SSL and internet security news

Monthly Archive: June 2021

Security and Human Behavior (SHB) 2021

Today is the second day of the fourteenth Workshop on Security and Human Behavior. The University of Cambridge is the host, but we’re all on Zoom.

SHB is a small, annual, invitational workshop of people studying various aspects of the human side of security, organized each year by Alessandro Acquisti, Ross Anderson, and myself. The forty or so attendees include psychologists, economists, computer security researchers, sociologists, political scientists, criminologists, neuroscientists, designers, lawyers, philosophers, anthropologists, business school professors, and a smattering of others. It’s not just an interdisciplinary event; most of the people here are individually interdisciplinary.

Our goal is always to maximize discussion and interaction. We do that by putting everyone on panels, and limiting talks to six to eight minutes, with the rest of the time for open discussion. The format translates well to Zoom, and we’re using random breakouts for the breaks between sessions.

I always find this workshop to be the most intellectually stimulating two days of my professional year. It influences my thinking in different, and sometimes surprising, ways.

This year’s schedule is here. This page lists the participants and includes links to some of their work. As he does every year, Ross Anderson is liveblogging the talks.

Here are my posts on the first, second, third, fourth, fifth, sixth, seventh, eighth, ninth, tenth, eleventh, twelfth, and thirteenth SHB workshops. Follow those links to find summaries, papers, and occasionally audio recordings of the various workshops. Ross also maintains a good webpage of psychology and security resources.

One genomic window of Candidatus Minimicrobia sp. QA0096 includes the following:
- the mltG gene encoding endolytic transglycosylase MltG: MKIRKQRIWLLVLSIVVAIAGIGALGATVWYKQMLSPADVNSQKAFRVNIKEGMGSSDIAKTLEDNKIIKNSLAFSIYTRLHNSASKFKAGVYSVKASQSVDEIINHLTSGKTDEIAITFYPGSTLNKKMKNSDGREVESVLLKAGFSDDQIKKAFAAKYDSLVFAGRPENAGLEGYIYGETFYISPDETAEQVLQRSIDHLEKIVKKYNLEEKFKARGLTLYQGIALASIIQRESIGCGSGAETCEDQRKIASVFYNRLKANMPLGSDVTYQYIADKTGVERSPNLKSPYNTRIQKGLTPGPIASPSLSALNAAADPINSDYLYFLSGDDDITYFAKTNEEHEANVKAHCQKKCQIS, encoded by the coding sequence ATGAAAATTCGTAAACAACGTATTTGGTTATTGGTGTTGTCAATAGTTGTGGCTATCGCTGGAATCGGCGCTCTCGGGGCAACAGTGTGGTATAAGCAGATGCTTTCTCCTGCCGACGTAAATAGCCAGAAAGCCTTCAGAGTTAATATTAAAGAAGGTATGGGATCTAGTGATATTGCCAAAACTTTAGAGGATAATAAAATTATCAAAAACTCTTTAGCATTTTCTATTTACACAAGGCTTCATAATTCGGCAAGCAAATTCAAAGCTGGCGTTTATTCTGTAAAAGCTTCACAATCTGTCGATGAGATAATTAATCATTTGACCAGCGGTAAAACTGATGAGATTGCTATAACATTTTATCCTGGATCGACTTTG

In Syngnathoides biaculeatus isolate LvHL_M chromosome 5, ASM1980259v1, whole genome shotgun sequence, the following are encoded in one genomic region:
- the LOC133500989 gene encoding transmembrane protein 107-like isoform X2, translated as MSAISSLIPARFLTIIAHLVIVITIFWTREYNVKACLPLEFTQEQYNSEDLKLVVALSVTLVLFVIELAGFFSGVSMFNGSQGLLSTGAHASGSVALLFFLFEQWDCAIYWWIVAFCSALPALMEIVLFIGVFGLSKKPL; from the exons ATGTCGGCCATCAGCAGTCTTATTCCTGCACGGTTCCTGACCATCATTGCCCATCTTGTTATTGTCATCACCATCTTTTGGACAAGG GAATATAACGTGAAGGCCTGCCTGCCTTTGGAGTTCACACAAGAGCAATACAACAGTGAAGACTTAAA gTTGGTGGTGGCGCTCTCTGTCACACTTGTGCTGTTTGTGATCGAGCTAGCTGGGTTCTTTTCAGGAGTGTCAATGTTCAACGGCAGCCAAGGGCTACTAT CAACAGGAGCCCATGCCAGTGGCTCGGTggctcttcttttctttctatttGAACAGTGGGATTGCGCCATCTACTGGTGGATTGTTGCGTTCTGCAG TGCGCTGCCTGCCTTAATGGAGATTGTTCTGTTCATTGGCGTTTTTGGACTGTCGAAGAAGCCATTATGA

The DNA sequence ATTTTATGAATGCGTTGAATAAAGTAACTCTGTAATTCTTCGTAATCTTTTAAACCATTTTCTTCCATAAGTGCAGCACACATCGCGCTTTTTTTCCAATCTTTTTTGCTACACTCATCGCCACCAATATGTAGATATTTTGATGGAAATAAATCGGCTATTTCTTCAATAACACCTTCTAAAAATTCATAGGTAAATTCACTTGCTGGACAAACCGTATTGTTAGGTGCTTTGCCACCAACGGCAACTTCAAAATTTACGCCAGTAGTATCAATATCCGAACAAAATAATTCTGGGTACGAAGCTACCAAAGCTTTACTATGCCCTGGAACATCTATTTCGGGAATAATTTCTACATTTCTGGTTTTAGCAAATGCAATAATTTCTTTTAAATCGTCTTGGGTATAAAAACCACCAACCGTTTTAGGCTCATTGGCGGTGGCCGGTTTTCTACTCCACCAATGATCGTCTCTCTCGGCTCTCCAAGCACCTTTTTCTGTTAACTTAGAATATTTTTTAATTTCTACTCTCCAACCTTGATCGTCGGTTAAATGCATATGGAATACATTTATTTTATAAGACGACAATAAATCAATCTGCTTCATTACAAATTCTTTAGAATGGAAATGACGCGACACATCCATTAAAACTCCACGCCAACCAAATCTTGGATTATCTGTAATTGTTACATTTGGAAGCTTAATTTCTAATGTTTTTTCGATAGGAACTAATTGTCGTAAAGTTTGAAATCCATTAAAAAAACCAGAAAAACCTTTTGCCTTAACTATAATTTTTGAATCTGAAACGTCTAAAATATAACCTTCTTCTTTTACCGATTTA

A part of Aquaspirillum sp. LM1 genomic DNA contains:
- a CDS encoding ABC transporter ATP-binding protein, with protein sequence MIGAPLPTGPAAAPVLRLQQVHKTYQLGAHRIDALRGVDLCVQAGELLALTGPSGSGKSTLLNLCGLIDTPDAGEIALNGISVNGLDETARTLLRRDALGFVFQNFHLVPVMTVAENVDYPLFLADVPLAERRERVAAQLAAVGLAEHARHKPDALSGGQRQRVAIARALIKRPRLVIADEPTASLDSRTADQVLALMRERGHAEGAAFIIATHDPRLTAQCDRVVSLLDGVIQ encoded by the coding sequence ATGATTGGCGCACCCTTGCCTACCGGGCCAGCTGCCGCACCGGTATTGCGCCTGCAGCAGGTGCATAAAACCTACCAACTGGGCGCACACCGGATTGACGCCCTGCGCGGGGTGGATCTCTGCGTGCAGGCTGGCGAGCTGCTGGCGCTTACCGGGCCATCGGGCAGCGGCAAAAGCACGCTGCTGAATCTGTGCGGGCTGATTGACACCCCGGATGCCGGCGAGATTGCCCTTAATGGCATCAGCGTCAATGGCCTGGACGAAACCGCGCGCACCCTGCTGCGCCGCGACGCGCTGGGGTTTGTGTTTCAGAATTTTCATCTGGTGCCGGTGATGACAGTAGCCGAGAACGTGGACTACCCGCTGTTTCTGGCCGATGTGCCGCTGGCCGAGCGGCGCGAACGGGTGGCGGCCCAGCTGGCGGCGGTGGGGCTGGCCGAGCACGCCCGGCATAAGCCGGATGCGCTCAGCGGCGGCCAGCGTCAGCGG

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The DarkSide Ransomware Gang

The New York Times has a long story on the DarkSide ransomware gang.

A glimpse into DarkSide’s secret communications in the months leading up to the Colonial Pipeline attack reveals a criminal operation on the rise, pulling in millions of dollars in ransom payments each month.

DarkSide offers what is known as “ransomware as a service,” in which a malware developer charges a user fee to so-called affiliates like Woris, who may not have the technical skills to actually create ransomware but are still capable of breaking into a victim’s computer systems.

DarkSide’s services include providing technical support for hackers, negotiating with targets like the publishing company, processing payments, and devising tailored pressure campaigns through blackmail and other means, such as secondary hacks to crash websites. DarkSide’s user fees operated on a sliding scale: 25 percent for any ransoms less than $500,000 down to 10 percent for ransoms over $5 million, according to the computer security firm, FireEye.

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